After the 3-month intervention, there were significant decreases in total cholesterol and LDL cholesterol levels (Table 4). There was no significant difference in the changes in serum TG and HDL cholesterol levels between the intervention participants and the control subjects.
Long-Term (1-Year) Effects
Twenty subjects in each group completed the 1-year follow-up evaluation. Changes in anthropometric measurements, energy intake, leisure-time activities, and fitness are summarized in Table 5. One year after the combined dietary-behavioral-physical activity intervention, there were significant decreases in BMI and body fat percentage among the intervention participants, compared with increases among the control subjects. Body weight was maintained among the intervention participants, compared with a significant increase among the control subjects.
Habitual physical activity was significantly increased among the intervention participants. There was a greater increase in fitness level among the intervention participants; however, this difference did not reach statistical significance (P = .056). Both groups reported decreased screen time, but there was no between-group difference. No adverse events were noted during the intervention.
This study demonstrates the short-term (3 months) and long-term (1 year) beneficial effects of a combined nutritional-behavioral-exercise intervention for childhood obesity. Our intervention was associated with significant weight loss, reduced BMI, reduced body fat, increased habitual physical activity, and improved fitness, as well as reduced total and LDL cholesterol levels, among obese children and adolescents. In contrast, obese children who did not participate in the intervention program gained weight, increased their body fat percentage, did not change their habitual physical activity level, and had a lesser improvement in fitness. Favorable effects on body weight, BMI, body fat, and habitual physical activity were maintained among the intervention participants, compared with the control subjects, after a 1-year follow-up period.
Childhood obesity has reached epidemic proportions in recent years, and the prevalence of childhood obesity in Israel is among the highest, compared with European countries and the United States.15 Despite the increased prevalence, very few treatment programs for childhood obesity are available, and <20% of obese children initiate treatment. Treatment programs for childhood obesity require a multidisciplinary approach and should include dietary changes, nutritional education, changes in physical activity patterns, behavioral modification, and parental involvement.16,17 Pediatric weight management programs should emphasize realistic goals. Weight loss should be encouraged only in severe obesity, whereas maintenance of body weight with continued linear growth, accompanied by development of a healthier lifestyle, should be the goal for the majority of obese children. Moreover, because BMI increases naturally with age (eg, the 95th percentile for girls is 20.6 kg/m2 at the age of 8 years and 28.9 kg/m2 at the age of 16 years,18 maintenance of BMI, and in some cases even attenuation of the increase in BMI, could be considered a success. In this study, 90% of the intervention participants reduced their BMI, whereas BMI kept increasing for 68% of the control subjects.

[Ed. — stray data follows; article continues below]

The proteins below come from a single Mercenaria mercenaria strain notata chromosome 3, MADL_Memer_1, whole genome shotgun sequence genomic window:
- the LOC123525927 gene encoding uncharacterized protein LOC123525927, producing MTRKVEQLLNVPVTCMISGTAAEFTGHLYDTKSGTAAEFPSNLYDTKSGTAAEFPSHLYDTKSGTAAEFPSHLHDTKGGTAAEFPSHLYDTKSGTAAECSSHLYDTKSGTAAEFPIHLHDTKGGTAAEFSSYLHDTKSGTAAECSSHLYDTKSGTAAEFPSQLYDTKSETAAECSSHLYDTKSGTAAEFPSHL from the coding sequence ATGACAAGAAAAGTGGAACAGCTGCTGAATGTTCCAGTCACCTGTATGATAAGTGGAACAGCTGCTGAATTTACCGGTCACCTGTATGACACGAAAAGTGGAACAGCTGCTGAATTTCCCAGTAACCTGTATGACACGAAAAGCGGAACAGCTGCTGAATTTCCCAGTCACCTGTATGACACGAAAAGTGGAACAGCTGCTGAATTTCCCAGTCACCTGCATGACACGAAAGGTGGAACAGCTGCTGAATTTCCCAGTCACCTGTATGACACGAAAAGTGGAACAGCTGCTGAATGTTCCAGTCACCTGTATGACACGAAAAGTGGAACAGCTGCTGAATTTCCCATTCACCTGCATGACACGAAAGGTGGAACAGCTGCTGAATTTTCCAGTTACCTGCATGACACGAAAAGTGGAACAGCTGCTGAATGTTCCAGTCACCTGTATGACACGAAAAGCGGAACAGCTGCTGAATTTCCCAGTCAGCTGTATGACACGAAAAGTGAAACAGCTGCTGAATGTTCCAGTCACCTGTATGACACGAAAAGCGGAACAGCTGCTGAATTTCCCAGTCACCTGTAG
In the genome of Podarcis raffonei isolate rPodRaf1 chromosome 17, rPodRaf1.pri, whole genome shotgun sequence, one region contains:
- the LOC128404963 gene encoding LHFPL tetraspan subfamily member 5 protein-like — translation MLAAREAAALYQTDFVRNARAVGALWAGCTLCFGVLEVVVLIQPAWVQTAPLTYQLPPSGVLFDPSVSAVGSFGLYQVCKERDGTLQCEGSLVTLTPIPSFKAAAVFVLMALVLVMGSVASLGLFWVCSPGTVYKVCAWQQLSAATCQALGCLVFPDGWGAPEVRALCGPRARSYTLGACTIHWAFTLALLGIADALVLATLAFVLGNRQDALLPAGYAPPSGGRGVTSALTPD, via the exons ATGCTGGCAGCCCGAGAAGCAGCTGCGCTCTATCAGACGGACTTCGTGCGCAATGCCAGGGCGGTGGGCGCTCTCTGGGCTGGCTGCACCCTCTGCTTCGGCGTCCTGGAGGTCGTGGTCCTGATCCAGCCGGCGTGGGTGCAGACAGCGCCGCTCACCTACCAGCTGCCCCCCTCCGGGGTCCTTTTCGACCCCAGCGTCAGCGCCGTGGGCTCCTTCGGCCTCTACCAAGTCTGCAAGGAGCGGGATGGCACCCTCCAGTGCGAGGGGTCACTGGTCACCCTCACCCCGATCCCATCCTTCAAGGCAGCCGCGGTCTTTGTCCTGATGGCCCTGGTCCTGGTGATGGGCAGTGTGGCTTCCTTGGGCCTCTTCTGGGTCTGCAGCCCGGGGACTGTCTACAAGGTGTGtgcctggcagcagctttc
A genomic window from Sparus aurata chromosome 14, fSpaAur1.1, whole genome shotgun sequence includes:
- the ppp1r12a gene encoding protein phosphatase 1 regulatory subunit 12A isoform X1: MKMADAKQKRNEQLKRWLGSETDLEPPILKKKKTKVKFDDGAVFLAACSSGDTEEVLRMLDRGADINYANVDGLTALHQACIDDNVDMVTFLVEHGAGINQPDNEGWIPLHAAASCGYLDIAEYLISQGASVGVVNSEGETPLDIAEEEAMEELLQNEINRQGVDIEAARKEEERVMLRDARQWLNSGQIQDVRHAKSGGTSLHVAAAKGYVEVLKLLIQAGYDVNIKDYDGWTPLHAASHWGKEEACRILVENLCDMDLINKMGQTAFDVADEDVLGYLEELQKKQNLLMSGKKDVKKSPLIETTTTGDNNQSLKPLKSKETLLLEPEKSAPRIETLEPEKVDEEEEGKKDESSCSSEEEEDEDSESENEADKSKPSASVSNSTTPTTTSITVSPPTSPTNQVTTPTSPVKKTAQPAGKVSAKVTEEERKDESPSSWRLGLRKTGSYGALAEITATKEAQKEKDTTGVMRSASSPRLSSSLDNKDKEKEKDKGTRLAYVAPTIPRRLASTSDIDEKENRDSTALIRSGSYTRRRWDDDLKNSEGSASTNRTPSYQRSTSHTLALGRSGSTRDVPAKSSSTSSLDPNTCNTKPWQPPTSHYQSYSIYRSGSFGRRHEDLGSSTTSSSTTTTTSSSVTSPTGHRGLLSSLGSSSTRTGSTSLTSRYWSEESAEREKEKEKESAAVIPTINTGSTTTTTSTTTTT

Today's children's sedentary lifestyle and the increased inactivity in western societies are among the major contributors to the increased prevalence of childhood obesity.19,20 Therefore, exercise training and education represented the major focus of our intervention. As a result, leisure-time physical activity increased significantly and fitness improved for all intervention participants. It is interesting to note that the 3-month program was not associated with a significant decrease in television viewing or computer game time. It can be assumed that an additional decrease in physical inactivity among the intervention participants is possible and may lead to greater weight loss and better improvement in physical fitness.
We and others demonstrated previously21 that elevated total and LDL cholesterol levels are relatively common among obese children and adolescents. This suggests that obesity should be considered a risk factor for pediatric hypercholesterolemia and that obese children should be screened for abnormal lipid profiles. The clinical implications of hypercholesterolemia among obese children and adolescents are becoming better understood. It is now known that elevated cholesterol levels during childhood are associated with hypercholesterolemia in adult life.22,23 Moreover, lipid abnormalities among children and adolescents are related to higher risks of insulin resistance and hypertension later in life and play an important role in the development of heart disease. Therefore, one of the most important findings of this study was the significant decrease in serum cholesterol and LDL cholesterol levels among the intervention participants. This highlights the importance of multidisciplinary programs for the treatment of childhood obesity, not only for weight reduction and changes in body composition but also for improvement of lipid profiles and reduction of risk factors for atherosclerosis.